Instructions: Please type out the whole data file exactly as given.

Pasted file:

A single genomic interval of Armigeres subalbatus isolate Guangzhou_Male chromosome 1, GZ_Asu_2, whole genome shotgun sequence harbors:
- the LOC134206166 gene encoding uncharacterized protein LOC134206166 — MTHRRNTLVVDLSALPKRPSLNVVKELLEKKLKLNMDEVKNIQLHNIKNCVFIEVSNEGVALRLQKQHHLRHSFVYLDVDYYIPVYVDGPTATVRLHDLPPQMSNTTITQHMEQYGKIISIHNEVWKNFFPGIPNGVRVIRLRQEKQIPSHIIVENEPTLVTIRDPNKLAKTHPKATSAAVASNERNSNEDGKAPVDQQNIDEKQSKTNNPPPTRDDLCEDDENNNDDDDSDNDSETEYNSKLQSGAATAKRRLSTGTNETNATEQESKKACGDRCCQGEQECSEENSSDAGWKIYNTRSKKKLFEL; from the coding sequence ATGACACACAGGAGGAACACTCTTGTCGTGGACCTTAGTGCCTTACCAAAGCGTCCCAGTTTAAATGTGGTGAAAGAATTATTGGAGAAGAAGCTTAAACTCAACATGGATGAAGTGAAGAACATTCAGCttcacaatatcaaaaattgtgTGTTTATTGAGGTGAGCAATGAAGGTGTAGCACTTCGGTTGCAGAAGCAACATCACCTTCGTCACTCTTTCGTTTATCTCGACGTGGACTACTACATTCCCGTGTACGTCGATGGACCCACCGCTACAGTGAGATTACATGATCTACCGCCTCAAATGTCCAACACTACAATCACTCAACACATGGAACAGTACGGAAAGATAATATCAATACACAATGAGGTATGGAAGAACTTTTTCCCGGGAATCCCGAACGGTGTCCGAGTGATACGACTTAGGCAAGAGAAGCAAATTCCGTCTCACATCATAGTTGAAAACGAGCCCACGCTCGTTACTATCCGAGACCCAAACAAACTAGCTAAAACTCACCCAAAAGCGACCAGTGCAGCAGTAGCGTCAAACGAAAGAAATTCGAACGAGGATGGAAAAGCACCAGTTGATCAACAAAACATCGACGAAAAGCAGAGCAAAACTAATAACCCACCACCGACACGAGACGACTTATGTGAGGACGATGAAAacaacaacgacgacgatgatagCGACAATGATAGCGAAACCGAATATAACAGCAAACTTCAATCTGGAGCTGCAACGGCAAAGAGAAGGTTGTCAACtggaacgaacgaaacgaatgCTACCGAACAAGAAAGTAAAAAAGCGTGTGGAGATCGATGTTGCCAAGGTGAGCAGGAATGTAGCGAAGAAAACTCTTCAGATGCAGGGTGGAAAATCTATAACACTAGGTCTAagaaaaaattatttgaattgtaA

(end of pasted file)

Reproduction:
A single genomic interval of Armigeres subalbatus isolate Guangzhou_Male chromosome 1, GZ_Asu_2, whole genome shotgun sequence harbors:
- the LOC134206166 gene encoding uncharacterized protein LOC134206166 — MTHRRNTLVVDLSALPKRPSLNVVKELLEKKLKLNMDEVKNIQLHNIKNCVFIEVSNEGVALRLQKQHHLRHSFVYLDVDYYIPVYVDGPTATVRLHDLPPQMSNTTITQHMEQYGKIISIHNEVWKNFFPGIPNGVRVIRLRQEKQIPSHIIVENEPTLVTIRDPNKLAKTHPKATSAAVASNERNSNEDGKAPVDQQNIDEKQSKTNNPPPTRDDLCEDDENNNDDDDSDNDSETEYNSKLQSGAATAKRRLSTGTNETNATEQESKKACGDRCCQGEQECSEENSSDAGWKIYNTRSKKKLFEL; from the coding sequence ATGACACACAGGAGGAACACTCTTGTCGTGGACCTTAGTGCCTTACCAAAGCGTCCCAGTTTAAATGTGGTGAAAGAATTATTGGAGAAGAAGCTTAAACTCAACATGGATGAAGTGAAGAACATTCAGCttcacaatatcaaaaattgtgTGTTTATTGAGGTGAGCAATGAAGGTGTAGCACTTCGGTTGCAGAAGCAACATCACCTTCGTCACTCTTTCGTTTATCTCGACGTGGACTACTACATTCCCGTGTACGTCGATGGACCCACCGCTACAGTGAGATTACATGATCTACCGCCTCAAATGTCCAACACTACAATCACTCAACACATGGAACAGTACGGAAAGATAATATCAATACACAATGAGGTATGGAAGAACTTTTTCCCGGGAATCCCGAACGGTGTCCGAGTGATACGACTTAGGCAAGAGAAGCAAATTCCGTCTCACATCATAGTTGAAAACGAGCCCACGCTCGTTACTATCCGAGACCCAAACAAACTAGCTAAAACTCACCCAAAAGCGACCAGTGCAGCAGTAGCGTCAAACGAAAGAAATTCGAACGAGGATGGAAAAGCACCAGTTGATCAACAAAACATCGACGAAAAGCAGAGCAAAACTAATAACCCACCACCGACACGAGACGACTTATGTGAGGACGATGAAAacaacaacgacgacgatgatagCGACAATGATAGCGAAACCGAATATAACAGCAAACTTCAATCTGGAGCTGCAACGGCAAAGAGAAGGTTGTCAACtggaacgaacgaaacgaatgCTACCGAACAAGAAAGTAAAAAAGCGTGTGGAGATCGATGTTGCCAAGGTGAGCAGGAATGTAGCGAAGAAAACTCTTCAGATGCAGGGTGGAAAATCTATAACACTAGGTCTAagaaaaaattatttgaattgtaA